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sanctions

Nigel Morris-Cotterill

The USA's Office of Foreign Assets Control has reached an agreement with a company from Connecticut over "apparent violations" of US sanctions against Iran.

Hang on... "apparent violations"? And the company has agreed to pay? It's time to abandon the linguistic and legal pussyfooting around.

Publication: 
chiefofficersnet

“The charges unsealed today are the result of years of investigative work conducted by the FBI and our law enforcement partners,” FBI Director Christopher Wray said announcing the charges "unsealed" by United States Attorneys Offices in the Eastern District of New York and the Western District of Washington. The list reads as if someone decided to find a copy Title 18 of the US Code and throw it at Huawei Technologies Co., Ltd. Sadly, Wray's language is political and intemperate and undermines the credibility of the action from the outset.

CoNet Section: 

Case Summary: 

We couldn't pass on the chance to copy and paste the above headline from the USA's FBI media service. The case is about smuggling restricted goods in breach of US sanctions and not about edible nuts.

Type of conduct: 
Sanctions - Breaches

It would be far more sensible if the UK scrapped its money laundering laws, wrote something comprehensible and properly structured and kept it all in one place. But no, that would make life far too simple. So, we have the latest Act that has to be read in the light of, and which makes amendments to, other legislation. But it's important and so no one can simply say "stuff it" and delete it. As it comes into force, there is a hint as to at least some of the priorities in relation to international financial crime.

Editorial Staff

On 2 July, 2018, OFAC issued a recent action notice [ https://www.treasury.gov/resou... ] notifying persons holding property blocked pursuant to OFAC sanctions regulations published in Chapter V of Title 31 of the Code of Federal Regulations of the requirement, as outlined in 31 C.F.R. 501.603, to provide OFAC with a comprehensive report on all blocked property held as of June 30 of the current year by 30 September.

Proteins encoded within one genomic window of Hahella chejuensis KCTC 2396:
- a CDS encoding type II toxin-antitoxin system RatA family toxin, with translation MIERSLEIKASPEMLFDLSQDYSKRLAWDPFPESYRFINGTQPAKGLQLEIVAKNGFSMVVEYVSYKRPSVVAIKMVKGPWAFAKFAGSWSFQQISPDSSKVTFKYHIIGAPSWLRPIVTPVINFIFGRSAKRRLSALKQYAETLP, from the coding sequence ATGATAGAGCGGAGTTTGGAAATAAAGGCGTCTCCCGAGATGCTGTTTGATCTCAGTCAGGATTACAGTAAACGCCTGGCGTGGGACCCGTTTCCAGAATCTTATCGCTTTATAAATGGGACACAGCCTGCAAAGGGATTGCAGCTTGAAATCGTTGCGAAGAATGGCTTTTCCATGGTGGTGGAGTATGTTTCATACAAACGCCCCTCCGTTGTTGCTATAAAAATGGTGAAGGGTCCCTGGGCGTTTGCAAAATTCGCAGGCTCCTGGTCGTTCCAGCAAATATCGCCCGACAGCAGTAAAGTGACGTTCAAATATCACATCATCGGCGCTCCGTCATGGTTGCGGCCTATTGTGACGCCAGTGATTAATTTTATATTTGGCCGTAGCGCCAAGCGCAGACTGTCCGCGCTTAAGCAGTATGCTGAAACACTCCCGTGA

Publication: 
chiefofficersnet

It might take a stretch of the imagination to join the UK's departure from the EU and the wife-murdering, perhaps syphilitic, definitely unstable, ferociously misogynistic Tudor monarch who is, arguably, the UK's most famous king. But there is a certain logic and the admirably named Lord Judge has applied his considerable legal knowledge and intellect to make that connection and to rightly harry those responsible for the poor legal drafting that plagues English law and, in particular, that relating to the not-admirably named "Brexit." At the heart of his concerns are a major constitutional issue now known as "Henry VIII powers." This month, Parliament is making much of that while debating Sanctions and Anti-Money Laundering Bill.

CoNet Section: 

Andreea Tampu

Let it be clear from the beginning that I am not talking about trade finance.

The international shipping scenery is characterized by the presence of numerous intermediaries that offer different services to vessels that cross international waters and stop in international ports.

Andreea Tampu is a Certified Compliance Officer with a bank in Romania

Publication: 
chiefofficersnet

Far from providing leadership, the USA is increasingly creating friction with allies and alienating itself from countries that don't agree that ratcheting up sanctions against other countries is the best way to go. Add in the decision to recognise Jerusalem as the capital of Israel (and only Israel) and there is an increasing risk that the tables might turn and countries begin to apply sanctions against the USA. If that was to happen, what form could they take and which countries could be caught in the cross-fire?

CoNet Section: 

Yesterday, the USA named several people under the OFAC Specially Designated Nationsls "SDN" list. They are all PEPs in Venezuala so they have gone from "be careful with.." to "don't touch."

Chinese telecommunications giant ZTE and its subsidiaries and associates were investigated for "apparent" breaches of US sanctions, in particular a trade embargo with Iran.

Zhongxing Telecommunications Equipment Corporation is incorporated in China and has subsidiaries and "affiliates throughout the world that conduct business on ZTE and on its behalf," according to OFAC.

A civil penalty has been applied. No prosecution will take place. There is a finding of no fault despite what OFAC calls "an egregious case."

Five foreign subsidiaries of Thermon Manufacturing Company, a San Marcos, Texas-based firm, have agreed to pay a total of USD176,000 in combined civil penalties.

CoNet Section: 

This list applies to all financial services businesses operating in the UK and their overseas branches and subsidiaries.

Anyone identifying these persons should act in accordance with their reporting and other obligations.

Australia: Reserve Bank of Australia (updated 9 November 2001)

If this list returns a positive match, contact your regulator and seek guidance. The information in the list is current as at 3 October 2001. Although this list is produced by The Reserve Bank of Australia, it has international application.

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